When manufacturing high-fidelity products, companies must use the best manufacturing methodologies, one of which includes CNC machining. With this technology, engineers can produce varying shapes and cuts of all complexities from a block of material, such as wood, aluminium, titanium, and stainless steel. Small-scale businesses may not have the resources to produce product prototypes in-house. But who says that having a CNC machine is a requirement to create a finished product? As technology grows by leaps and bounds, a client can request the services of a CNC shop to manufacture an item with the click of a button.
How to Take a Product from Prototyping to Manufacturing
The quality of an end product depends on the elements a manufacturer puts into its product design and development life cycle. When implementing this process, the individual must make sure that the component satisfies the requirements of each developmental phase. To understand the import of this product lifecycle, here are some tips:
1. Select the Ideal Manufacturing Process
Each product comes with its unique fabrication procedure, whether it be a metal product or a plastic component. For metal production, metal 3D printing and CNC machining provide the best manufacturing results. However, 3D printing has its limitations as to what prototypes to produce. Another problem worth noting is that this technology is expensive for mass production.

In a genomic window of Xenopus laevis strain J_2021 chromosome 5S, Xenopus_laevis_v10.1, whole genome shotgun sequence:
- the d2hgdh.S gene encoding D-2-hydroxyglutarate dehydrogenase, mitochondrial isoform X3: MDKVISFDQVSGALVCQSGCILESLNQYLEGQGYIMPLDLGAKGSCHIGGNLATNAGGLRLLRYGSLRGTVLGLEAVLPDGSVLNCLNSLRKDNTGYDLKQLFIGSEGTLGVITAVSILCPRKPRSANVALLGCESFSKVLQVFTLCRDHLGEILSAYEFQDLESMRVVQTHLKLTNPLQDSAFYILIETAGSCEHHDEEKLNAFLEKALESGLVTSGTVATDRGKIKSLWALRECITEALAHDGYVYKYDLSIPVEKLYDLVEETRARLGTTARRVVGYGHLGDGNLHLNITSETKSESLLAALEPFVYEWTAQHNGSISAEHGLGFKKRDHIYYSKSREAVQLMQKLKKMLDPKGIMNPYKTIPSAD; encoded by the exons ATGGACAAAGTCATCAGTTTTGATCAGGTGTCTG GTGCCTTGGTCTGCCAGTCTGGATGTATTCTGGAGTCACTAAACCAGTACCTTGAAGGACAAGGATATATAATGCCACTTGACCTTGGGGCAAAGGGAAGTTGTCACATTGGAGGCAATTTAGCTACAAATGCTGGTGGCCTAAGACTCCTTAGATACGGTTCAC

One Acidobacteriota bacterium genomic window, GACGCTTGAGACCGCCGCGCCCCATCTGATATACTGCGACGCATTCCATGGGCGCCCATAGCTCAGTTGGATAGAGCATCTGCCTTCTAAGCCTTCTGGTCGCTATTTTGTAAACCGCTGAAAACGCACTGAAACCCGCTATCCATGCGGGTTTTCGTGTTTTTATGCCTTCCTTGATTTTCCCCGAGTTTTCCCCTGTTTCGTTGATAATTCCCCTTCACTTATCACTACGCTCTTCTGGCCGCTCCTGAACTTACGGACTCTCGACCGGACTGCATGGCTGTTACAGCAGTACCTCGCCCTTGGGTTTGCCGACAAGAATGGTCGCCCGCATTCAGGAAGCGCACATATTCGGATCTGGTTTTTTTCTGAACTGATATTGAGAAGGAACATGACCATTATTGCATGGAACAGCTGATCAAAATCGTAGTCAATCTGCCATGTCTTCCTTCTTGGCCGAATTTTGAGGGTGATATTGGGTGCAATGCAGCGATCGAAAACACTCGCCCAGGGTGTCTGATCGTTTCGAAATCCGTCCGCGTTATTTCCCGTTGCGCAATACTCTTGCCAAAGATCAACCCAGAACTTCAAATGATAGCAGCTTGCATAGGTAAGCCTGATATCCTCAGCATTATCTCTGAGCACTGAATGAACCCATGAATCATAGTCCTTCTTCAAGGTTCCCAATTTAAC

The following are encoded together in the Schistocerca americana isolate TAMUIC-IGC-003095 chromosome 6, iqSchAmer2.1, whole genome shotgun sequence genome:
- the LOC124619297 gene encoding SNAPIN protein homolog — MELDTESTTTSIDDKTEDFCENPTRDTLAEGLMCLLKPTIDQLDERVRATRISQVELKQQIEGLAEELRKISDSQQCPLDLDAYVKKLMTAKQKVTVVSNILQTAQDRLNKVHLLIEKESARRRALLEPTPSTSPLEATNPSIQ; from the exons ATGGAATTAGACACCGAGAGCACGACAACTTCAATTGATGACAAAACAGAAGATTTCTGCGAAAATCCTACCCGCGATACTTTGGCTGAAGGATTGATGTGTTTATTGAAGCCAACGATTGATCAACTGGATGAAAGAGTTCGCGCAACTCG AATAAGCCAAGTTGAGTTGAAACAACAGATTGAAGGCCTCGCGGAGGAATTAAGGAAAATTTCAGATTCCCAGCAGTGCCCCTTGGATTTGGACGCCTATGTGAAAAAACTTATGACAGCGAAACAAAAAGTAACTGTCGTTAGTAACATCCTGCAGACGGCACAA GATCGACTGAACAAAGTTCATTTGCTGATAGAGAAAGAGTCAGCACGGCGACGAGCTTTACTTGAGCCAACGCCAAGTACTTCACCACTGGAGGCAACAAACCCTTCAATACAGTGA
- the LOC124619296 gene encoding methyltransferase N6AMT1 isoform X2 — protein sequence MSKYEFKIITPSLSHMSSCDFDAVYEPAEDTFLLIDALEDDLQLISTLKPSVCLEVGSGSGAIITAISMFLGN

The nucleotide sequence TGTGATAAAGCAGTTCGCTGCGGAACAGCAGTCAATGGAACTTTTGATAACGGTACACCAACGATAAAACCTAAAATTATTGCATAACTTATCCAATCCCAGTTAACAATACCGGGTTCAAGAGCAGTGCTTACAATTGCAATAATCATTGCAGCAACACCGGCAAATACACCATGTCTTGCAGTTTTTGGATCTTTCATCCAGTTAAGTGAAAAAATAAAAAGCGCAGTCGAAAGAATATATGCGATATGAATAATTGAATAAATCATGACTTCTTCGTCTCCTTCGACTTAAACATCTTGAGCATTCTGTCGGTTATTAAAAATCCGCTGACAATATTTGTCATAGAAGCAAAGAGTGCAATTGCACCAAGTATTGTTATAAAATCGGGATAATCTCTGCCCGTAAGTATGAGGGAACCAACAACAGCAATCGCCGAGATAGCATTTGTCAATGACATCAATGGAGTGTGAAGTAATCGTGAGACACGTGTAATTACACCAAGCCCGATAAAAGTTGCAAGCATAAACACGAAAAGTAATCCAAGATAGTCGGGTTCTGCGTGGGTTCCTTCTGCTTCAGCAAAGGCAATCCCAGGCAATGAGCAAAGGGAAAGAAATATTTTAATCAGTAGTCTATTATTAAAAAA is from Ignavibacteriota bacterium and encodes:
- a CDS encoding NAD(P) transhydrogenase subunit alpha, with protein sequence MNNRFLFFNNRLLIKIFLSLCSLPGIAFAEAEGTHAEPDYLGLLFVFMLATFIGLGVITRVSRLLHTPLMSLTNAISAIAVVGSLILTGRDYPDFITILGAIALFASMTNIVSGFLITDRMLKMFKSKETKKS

Due to the demerits of metal 3D printing, many manufacturers implement CNC machining as it provides scalability, increased production output, accuracy, low setup-changeover time, safety, and affordability. With this technology, CNC shops can fabricate components in significant batches. Additionally, it is easy to add or remove features from the product design.
However, if the manufacturing process includes high volume, then it is worth using pressure die casting (PDC). This methodology provides a fast production rate at affordable costs while maintaining precision. Consequently, products are of high fidelity. It is worth noting that using this prototyping technology would mean procuring a production tool, which is expensive. Nevertheless, the proceeds from large production requests will make up for the cost.
Moving to plastic products, manufacturers can use various processes like 3D printing, polyurethane vacuum casting, and CNC machining. However, plastic injection moulding is the right call for high volume manufacturing – consider it the PDC of plastics. These two methodologies come with their unique design rules engineers must follow to get the best result.
Create a Bill of Materials (BOM)